The Wild Game recipes, while not as big a part of the book as a lot of the press makes it seem, I had to do a bit more research. I was lucky enough to have friends who like to hunt and were willing to test out the recipes, but that was definitely a stretch and hard to do.

SI: The book is "unofficial." What does that mean exactly? Were you in touch with Suzanne Collins about it or was it a completely independent project?

EAB: The book is "unofficial" because neither Suzanne Collins, her publishers, or the movie-makers asked me to do or have anything to do with the project. It's totally separate from them. I just hope she realizes this is in honor of her genius and not because I'm trying to rip her off and make a quick buck. If I wanted to do that, I'd have done a Twilight or Gossip Girl cookbook, where food is not nearly as prevalent a theme.

SI: Does Collins like to cook, do you know?

EAB: I have no idea if Suzanne Collins likes to cook, though by the way she describes the food I have to think she at least enjoys eating and fine presentation. I hope she likes to cook. I hope she gets the cookbook -- I'd totally send her a free copy or ten if she asked.

SI: Was there something that drew you to young adult fiction as the subject of your book? Don't you write in that genre yourself?

EAB: I do write YA. My first book didn't sell, which breaks my heart, but I am working on a second book and I think it's lovely. I don't want to talk about it more than to say it's historical fiction because I'm terrified someone is going to steal my idea and get it ready for publishers before I do. But I love it, and it has a strong heroine.

I like YA fiction because it feels looser, somehow, than say literary fiction. I went to USC wanting to write "serious fiction" and then "the great American novel." I wrote stories about fucked up women. Seriously, when people would ask me what I write, I'd reply "I write about fucked up women."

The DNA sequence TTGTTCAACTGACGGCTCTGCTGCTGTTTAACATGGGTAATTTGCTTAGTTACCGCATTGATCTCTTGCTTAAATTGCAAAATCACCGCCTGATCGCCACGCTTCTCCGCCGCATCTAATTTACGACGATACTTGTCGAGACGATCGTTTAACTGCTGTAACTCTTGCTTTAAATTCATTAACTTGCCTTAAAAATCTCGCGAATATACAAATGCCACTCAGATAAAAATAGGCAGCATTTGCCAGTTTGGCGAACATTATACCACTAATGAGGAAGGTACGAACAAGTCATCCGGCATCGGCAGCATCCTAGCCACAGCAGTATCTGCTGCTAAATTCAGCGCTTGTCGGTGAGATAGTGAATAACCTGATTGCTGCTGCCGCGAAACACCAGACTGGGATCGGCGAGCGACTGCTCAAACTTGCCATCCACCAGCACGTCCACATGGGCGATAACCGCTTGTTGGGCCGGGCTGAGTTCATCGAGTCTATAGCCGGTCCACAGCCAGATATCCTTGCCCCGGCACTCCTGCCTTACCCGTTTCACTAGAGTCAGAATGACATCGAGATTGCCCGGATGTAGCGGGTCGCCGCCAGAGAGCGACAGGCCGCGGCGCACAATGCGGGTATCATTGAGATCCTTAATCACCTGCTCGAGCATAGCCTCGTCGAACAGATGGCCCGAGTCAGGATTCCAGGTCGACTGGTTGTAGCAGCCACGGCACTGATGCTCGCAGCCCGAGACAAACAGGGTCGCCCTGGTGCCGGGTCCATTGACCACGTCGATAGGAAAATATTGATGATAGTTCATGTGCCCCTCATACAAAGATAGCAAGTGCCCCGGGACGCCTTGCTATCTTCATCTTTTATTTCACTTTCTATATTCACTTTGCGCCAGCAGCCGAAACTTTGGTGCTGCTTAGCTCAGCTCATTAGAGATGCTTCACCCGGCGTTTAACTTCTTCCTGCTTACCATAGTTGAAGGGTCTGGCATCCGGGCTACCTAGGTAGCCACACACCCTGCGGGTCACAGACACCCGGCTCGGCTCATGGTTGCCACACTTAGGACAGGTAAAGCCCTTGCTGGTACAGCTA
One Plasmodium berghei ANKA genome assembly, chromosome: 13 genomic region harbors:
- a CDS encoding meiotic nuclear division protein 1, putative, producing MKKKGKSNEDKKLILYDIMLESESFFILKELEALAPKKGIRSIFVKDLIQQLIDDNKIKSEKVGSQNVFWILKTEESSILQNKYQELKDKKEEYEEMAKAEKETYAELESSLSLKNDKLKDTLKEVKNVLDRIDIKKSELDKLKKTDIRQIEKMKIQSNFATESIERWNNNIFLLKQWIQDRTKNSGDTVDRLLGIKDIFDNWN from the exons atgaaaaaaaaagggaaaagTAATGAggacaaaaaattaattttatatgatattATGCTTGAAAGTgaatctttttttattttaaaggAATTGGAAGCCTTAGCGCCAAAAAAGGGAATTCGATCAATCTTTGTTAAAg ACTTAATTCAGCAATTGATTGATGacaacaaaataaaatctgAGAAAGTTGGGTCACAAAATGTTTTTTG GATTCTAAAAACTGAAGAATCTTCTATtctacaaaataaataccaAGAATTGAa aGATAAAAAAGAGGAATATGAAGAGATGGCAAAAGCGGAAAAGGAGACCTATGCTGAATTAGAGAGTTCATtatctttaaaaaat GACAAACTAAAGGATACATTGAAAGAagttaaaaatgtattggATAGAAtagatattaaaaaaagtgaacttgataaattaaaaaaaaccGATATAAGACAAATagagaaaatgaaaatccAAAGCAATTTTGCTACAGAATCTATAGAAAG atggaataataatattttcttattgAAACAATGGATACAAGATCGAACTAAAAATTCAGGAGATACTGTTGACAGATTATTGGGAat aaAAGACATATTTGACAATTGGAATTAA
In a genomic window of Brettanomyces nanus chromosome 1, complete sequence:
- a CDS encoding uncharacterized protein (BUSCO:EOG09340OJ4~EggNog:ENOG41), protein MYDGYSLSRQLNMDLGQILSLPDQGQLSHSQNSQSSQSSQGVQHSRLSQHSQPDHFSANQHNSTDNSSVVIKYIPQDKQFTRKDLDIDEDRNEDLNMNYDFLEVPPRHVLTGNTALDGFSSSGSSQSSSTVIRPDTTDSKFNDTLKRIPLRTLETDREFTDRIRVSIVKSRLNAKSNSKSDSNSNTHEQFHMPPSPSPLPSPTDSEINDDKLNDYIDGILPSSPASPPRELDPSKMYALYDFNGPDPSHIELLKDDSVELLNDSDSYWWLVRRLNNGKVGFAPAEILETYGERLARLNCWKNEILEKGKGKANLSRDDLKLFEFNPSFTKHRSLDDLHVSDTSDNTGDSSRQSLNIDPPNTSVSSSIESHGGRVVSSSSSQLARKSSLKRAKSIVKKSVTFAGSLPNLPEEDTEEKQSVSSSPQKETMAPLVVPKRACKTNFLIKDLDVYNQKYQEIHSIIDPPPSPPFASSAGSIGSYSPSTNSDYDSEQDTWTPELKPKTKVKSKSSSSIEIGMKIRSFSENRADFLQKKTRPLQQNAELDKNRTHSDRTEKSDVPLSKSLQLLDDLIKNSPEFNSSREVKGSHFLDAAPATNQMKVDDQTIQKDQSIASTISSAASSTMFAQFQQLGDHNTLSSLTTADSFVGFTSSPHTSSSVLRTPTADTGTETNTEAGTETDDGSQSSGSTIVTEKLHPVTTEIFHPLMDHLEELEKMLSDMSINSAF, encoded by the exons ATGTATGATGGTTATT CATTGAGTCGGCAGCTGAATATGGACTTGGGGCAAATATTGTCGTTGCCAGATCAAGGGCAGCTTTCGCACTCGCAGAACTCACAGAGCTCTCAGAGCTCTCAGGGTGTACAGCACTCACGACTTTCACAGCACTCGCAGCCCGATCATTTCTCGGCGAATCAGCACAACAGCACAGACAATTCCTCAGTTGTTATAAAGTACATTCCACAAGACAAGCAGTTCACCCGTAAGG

But then I started reading YA fiction and I started to think, I can do better than this. I can give girls a respectable heroine. Like Jo from Little Women, or Nancy Drew if you disregard her love for shopping or clothes or whatever.

I like writing YA for the same reason I like substitute teaching. I remember how freaking hard it was to be a teenager. It sucked. A lot. I remember feeling like nobody could understand me or what I was going through, and I learned a lot about relationships and life through books. So I hope that by writing some decent YA I can show girls (or boys, though at least with this most recent novel mostly girls) that they are not alone, I've been there before, and here's some advice to make it a little less hard and lonely. If I had the funds to go back to school I'd consider going to be a shrink just to help teenagers.

SI: Why The Hunger Games Cookbook and not, say, a cookbook about To Kill A Mockingbird or The Great Gatsby or The Twilight Saga?

Related Content

Now Trending


  • Ladies Gunboat Society at Flores
    At Ladies Gunboat Society, the new operation out of the restaurant that used to be Flores on Sawtelle Boulevard, the Hoppin’ John is served as an appetizer or a small plate rather than a side, and the price is the stuff of comedy.
  • Malibu Pier Restaurant and Bar
    Malibu Pier Restaurant and Bar, with chef Jason Fullilove at the helm, is in the two buildings at the pier’s entrance that used to be Beachcomber Cafe and Ruby’s Diner. Those buildings, which have been overhauled completely, reflect both the pier’s 109-year-old history and the cultural import of Malibu itself.
  • The Tasting Menu Trend
    In Los Angeles especially, but increasingly across the country, restaurants are either switching to tasting menus, putting a greater focus on a tasting-menu option (while offering à la carte items as well), or opening as tasting-menu operations from day one. The format that used to be the calling card of only the fanciest of restaurants is becoming ubiquitous, even at places where the waiter calls you “dude” and there isn’t a white tablecloth in sight.